At 4:17pm this afternoon, Prime Minister James Marape, announced to an expectant Papua New Guinea, that the country had its first locally-detected COVID-19 case.
Three and a half weeks after it announced its first case, an expatriate worker who was returning to the country, and who had travelled through Spain and Singapore, before landing in Port Moresby, and transiting to Lae.
This second COVID-19 positive case was detected in East New Britain.
Prime Minister Marape explained to the media, and the country, that the 40-year-old woman, who had a history of asthma, had presented flu-like symptoms at Nonga Base Hospital on the 23rd of March.
When making the announcement, Prime Minister Marape said the lady had been one of three persons of interest, whose samples had been sent for testing.
Two of the samples had returned negative, while the third, was positive.
By the evening, and after what had been reported on facebook as nursing and hospital staff fleeing Nonga Base after watching the 6pm EMTV National News, Deputy Chief Physician at Nonga, Dr Alex Maha was live on Radio East New Britain, with the interview simulcast throughout the National Broadcasting Corporation’s National Radio service, calling for calm.
“Firstly, I will explain this first case we have. She is recovering well at her residence. She is quite well. She is recovering. The specimen we collected and sent away for testing, we have this positive result,” Dr. Maha began.
He explained that everything that had been activated upon the positive test notification, were part of processes that medical authorities had been practicing and preparing for, for the past one and half months.
“We took all of these precautions. Like we said before. That we would take every precaution we had to, to protect our people. We have a response strategy in palce. And now that we have this case, we are responding. And we will trace down all known contacts of this case.”
“Wherever they are. Some we have contact. Some of them, we will continue to make contact with them tonight. We will reassure them, and advise them that in the next couple of days, we will be coming around to see them, and to make sure they are okay.”
He then reassured the listening public, that there was no need for alarm.
“I will repeat the call from our Controller, and our PPC, that there is no need to panic. Because the main thing is that we know where this case is. We know all related contacts. And even tonight, we are responding and taking steps to defeat this virus. We have all heard the health minister, every night. Repeating the same message: “The virus doesn’t move. People move the virus.”
Dr. Maha then continued to reassure the people of East New Britain, that despite this new detection, and the measures being implemented to contain a potential spread, that life, could continue as normal.
“One important message I want to leave with you all, is that many things have not changed.
“The number one rule, if you want to avoid getting this virus, is to stay at home. If you don’t need to go out, stay at home. If you need to go to the shops, or you need to leave your house for something important, always maintain your distance from other people. Do not stand close to others. Do not touch others. Do not touch the things that other people touch. Like door knobs and handles. Do not share cups, or pens, or other things. And always remember to wash your hands with soap regularly,” said Dr. Maha, before reiterating that leaving the house for no reason at all, was not good enough a reason to risk your family’s safety.”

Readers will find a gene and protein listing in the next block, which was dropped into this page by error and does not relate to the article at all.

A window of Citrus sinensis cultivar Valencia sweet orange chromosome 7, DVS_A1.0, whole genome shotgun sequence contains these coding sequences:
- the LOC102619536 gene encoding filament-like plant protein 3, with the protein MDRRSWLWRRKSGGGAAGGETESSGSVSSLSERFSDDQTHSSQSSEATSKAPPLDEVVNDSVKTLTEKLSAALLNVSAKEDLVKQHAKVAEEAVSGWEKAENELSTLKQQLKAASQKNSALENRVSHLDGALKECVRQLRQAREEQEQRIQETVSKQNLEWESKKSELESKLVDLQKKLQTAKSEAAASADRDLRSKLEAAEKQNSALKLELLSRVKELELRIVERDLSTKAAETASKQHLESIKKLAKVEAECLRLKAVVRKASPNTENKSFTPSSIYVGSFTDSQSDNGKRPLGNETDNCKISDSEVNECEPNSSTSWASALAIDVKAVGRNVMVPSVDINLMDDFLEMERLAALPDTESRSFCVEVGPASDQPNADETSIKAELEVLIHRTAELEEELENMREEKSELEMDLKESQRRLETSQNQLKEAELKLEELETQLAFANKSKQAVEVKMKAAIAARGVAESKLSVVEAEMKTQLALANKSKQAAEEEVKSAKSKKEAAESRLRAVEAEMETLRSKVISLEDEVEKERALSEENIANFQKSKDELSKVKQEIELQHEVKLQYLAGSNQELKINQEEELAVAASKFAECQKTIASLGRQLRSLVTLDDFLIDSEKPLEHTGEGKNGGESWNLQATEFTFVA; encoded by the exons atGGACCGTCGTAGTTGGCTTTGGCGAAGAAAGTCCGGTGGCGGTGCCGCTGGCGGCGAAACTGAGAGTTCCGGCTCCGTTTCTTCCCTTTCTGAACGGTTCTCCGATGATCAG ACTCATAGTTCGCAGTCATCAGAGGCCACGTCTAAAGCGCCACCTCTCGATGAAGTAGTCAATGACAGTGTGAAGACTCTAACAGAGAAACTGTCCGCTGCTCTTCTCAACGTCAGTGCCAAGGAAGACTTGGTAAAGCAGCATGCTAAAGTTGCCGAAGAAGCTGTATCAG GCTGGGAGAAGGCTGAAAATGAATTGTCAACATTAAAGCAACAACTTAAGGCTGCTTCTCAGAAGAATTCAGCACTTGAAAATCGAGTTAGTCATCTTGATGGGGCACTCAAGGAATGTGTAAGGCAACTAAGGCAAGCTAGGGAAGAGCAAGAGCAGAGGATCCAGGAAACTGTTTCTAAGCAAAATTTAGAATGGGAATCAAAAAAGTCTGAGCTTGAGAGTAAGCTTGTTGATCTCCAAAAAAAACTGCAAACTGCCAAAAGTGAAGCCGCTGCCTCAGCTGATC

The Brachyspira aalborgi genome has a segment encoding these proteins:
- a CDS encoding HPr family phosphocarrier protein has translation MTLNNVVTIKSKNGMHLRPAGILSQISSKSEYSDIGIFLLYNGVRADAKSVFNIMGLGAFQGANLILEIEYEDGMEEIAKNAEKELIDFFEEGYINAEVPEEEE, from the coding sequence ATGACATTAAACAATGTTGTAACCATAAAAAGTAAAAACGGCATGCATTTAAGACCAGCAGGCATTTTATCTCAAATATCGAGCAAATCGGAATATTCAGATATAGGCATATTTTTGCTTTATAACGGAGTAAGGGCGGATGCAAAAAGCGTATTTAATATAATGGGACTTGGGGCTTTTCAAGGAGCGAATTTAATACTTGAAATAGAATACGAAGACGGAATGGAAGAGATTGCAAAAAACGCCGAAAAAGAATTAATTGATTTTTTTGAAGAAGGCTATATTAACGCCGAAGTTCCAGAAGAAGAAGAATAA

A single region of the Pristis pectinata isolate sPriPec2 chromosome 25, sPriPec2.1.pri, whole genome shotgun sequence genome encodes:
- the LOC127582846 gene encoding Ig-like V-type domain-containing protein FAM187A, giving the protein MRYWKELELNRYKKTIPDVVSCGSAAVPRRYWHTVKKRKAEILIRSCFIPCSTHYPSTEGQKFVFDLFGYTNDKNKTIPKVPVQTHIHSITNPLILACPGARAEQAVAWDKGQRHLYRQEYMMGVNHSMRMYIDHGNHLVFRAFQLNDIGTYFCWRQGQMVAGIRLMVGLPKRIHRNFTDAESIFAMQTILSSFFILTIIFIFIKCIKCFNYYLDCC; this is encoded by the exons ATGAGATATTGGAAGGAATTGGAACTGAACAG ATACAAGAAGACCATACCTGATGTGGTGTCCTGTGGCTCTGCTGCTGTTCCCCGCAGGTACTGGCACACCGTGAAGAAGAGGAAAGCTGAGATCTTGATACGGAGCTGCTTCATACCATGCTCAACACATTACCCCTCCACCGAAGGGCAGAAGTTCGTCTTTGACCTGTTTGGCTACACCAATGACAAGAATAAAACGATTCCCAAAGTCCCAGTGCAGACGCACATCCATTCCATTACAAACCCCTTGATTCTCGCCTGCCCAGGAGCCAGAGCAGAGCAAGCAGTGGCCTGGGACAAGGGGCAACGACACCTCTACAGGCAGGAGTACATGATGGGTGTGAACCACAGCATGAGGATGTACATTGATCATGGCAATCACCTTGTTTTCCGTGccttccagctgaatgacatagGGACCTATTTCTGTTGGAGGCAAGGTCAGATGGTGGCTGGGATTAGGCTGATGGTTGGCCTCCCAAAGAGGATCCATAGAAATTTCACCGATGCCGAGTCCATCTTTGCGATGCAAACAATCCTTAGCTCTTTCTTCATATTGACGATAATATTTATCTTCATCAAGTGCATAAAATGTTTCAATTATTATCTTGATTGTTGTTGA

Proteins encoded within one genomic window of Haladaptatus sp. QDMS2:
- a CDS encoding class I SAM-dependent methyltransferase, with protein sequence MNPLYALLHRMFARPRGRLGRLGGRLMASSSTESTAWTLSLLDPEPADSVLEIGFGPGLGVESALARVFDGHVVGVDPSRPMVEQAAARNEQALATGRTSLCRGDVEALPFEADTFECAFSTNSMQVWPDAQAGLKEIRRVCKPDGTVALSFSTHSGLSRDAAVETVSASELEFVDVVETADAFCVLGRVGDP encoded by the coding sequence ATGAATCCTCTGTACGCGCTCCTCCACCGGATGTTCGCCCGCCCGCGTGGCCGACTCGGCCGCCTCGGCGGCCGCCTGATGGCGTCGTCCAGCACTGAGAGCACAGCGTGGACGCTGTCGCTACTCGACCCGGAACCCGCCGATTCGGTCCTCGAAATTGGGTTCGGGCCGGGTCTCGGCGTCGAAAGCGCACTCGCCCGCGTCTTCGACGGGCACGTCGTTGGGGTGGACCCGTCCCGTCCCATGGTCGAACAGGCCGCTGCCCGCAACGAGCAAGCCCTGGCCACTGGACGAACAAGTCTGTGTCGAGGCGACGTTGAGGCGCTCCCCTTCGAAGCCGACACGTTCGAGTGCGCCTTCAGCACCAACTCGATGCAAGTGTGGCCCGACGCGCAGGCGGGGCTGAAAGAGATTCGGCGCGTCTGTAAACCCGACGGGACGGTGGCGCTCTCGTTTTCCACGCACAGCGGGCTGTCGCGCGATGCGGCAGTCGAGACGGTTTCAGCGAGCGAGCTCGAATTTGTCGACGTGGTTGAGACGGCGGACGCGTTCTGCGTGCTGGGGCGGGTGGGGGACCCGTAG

“This 14-day lockdown happened, and we in East New Britain said we would use this 14-day lockdown to fix our surveillance methods. To prepare our response. To get everything prepared for that day when we would have our first local case. And that day, is today.”
An impassioned Dr. Maha reminded listeners, and health and disciplined forces personnel in the province, that the best weapon against the spread of this viral threat, was unity.
“Nothing has changed. And we should be thankful that we have detected this case, so we can now respond to it. And we have an opportunity now. An opportunity to contain it.
He appealed to his colleagues at Nonga Base Hospital. From where the patient was first treated.
“I am talking to all my colleagues. All my colleague health workers Especially those at Nonga. We have an opportunity now, that we will not recive again.
“All health workers, and police officers in this province. Tonight will not come again. This chance will not come again. We have to be united. And we have to respond.
We have to do everything we can, in the next 24, 48 hours.”
“This is not the time for us to argue. This is not the time for us to be selfish. We have a lot of concerns about our own personal safety. Yes those are justified. But the best way, to protect our families, is to contain this virus tonight. And tomorrow and tomorrow night, and the day after that.
“We will not have this chance again. If we find reasons not to act. If we find reasons to beliee we are not going to protect ourselves, by not being part of this exercise, I’m sorry. That will not work.
“And if we do not join hands and work together, we are letting down our children. We are letting down our families. Our communities.”
And one final plea for medical staff to stand together.
“And to my colleagues at Nonga, you know me. You know that I would not ask you to do something that I, myself, would not be prepared to do. So I am asking you tonight. To be part of us. To come and help us, because together, we can contain this. But if we don’t contain it tonight, and tomorrow, and tomorrow night, and the day after that, our families will pay the price.”
He ended with a final plea to everyone in the province to stay home, if they have no reason to go out.
“Everyone is looking at us now. And either we will work together and contain this, or we will not,” Dr. Maha ended.